by Aimee Gillespie Monday, July 1, 2013
In ancient Egypt, iron was a rare and symbolic metal, but scientists and historians have long wondered about the prehistoric civilization’s knowledge of metallurgy. Now, one part of that mystery has been solved: The oldest-known iron artifacts were made from meteorites. The evidence comes in the form of iron beads from approximately 3300 B.C., more than 2,000 years before the Iron Age in Egypt, and before there is record of trade in iron goods with other civilizations.
The iron beads come from a tomb in the prehistoric Gerzeh cemetery, on the bank of the Nile about 70 kilometers south of Cairo. The tomb belonged to a “fair-sized boy,” according to notes the excavator took when the tomb was discovered more than a century ago. Seven iron beads were placed around the boy’s neck and waist. The beads appear to be jewelry, and were found with other exotic materials like obsidian and ivory.
In a study in the journal, Meteoritics & Planetary Science, Diane Johnson, a geochemist at the Open University in England, and her colleagues analyzed the chemical composition of one of the iron beads from the tomb to settle a century-long debate about the origin of the metal: terrestrial or celestial.
The ancient bead looks very different today than it did millennia ago: It is extensively rusted, and the surface of the bead is caked with sand from the tomb. But in some areas, the rust has fallen away, allowing researchers to peer inside and analyze the original metal using a scanning electron microscope. They found that the iron consists of an alloy with approximately 30 percent nickel — a signature of iron meteorites. When metallic iron coalesces to form the core of an asteroid or planet, it takes most of the nickel with it, as is the case here on Earth. Most iron ore mined on Earth’s surface contains very little nickel, but nickel-rich iron can be found on the surface in the remnants of broken-up cores of ancient asteroids, which fall to Earth as meteorites.
The researchers also observed another characteristic of meteorites: the so-called Widmanstätten pattern. As they scanned the bead, they saw telltale bands of the iron-nickel minerals taenite and kamacite. The Widmanstätten pattern only occurs if the metal cools and crystallizes at an incredibly slow rate, as it does in the cores of asteroids.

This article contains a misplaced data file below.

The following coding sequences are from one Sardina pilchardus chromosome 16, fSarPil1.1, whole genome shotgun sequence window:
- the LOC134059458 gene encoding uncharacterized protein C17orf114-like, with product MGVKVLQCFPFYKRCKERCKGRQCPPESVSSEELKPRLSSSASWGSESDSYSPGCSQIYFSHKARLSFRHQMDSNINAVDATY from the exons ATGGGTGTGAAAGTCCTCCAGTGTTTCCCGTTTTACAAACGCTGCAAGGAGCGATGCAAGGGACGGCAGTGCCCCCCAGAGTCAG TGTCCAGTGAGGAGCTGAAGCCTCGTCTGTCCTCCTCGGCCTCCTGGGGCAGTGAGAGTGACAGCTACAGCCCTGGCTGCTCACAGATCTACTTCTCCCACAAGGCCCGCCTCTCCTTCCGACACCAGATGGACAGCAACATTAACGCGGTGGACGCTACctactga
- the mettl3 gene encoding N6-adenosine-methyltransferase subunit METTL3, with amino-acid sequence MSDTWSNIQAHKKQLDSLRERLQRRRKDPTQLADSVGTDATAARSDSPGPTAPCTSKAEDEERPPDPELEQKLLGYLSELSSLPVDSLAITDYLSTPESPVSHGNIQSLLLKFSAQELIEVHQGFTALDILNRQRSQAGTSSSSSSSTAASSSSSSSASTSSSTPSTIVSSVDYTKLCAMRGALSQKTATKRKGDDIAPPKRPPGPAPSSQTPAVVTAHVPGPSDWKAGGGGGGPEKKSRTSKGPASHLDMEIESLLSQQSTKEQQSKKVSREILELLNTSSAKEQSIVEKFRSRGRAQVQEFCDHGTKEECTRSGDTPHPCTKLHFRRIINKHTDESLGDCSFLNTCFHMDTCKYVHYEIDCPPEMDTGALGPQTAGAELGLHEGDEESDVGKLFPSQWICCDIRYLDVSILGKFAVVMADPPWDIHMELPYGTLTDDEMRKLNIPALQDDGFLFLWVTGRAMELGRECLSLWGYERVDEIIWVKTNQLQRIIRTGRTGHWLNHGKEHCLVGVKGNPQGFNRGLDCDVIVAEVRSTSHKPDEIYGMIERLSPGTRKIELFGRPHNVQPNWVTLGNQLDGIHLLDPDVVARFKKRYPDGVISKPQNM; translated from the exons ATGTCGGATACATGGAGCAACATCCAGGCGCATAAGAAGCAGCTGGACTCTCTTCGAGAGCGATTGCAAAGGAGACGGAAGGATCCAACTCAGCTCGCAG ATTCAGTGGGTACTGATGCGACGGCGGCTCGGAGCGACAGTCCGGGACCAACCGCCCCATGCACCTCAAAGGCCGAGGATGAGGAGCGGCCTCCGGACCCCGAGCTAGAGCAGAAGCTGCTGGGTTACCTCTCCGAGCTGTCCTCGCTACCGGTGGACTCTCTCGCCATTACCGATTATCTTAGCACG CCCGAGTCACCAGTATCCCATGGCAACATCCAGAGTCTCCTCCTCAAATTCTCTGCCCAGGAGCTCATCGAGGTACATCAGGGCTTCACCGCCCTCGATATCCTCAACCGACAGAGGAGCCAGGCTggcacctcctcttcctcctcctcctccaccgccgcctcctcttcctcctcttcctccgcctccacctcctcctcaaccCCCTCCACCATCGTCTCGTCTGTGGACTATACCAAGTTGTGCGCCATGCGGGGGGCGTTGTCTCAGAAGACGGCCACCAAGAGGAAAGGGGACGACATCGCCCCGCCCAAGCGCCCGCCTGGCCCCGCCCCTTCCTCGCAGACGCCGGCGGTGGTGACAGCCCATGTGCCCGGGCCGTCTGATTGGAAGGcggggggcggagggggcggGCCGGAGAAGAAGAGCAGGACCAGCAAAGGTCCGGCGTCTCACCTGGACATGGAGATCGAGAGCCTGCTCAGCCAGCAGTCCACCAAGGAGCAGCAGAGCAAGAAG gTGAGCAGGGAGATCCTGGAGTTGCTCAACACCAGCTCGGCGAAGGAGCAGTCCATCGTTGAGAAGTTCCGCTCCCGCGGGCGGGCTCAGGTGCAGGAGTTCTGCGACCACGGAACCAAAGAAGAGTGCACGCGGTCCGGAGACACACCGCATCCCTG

To learn more about the iron-working skills of ancient Egyptians the researchers also performed a CT scan of the bead, which allowed them to construct a 3-D image of its structure. The scan revealed points of bending and a joining edge in the metal,, clues that revealed that the bead had been made by pounding a piece of iron flat and bending it into a tube.
This study “feeds into the larger and very important picture of the development of iron-working and iron smelting or cold-working in Egypt,” which has been controversial, says Julie Anderson, a curator in the Department of Ancient Egypt and Sudan at the British Museum in London who was not involved in this research. The controversy stems from the fact that there is no written record of iron-working during this period, and a lack of direct evidence from which scientists and historians can learn. Analyses of more iron artifacts are needed to expand on this work and shed new light on the issue, Anderson says.
It is not clear if the celestial origin of the meteorite was recognized by the Egyptians who made the bead in 3300 B.C., “especially as they date from a time that predates writing,” Johnson says. But about 2,000 years later, Egyptians began using the term “biA-n-pt” for iron, which means “iron from the sky.” It’s possible, her team wrote, that this term was born out of an event like a large meteor impact or a meteor shower.
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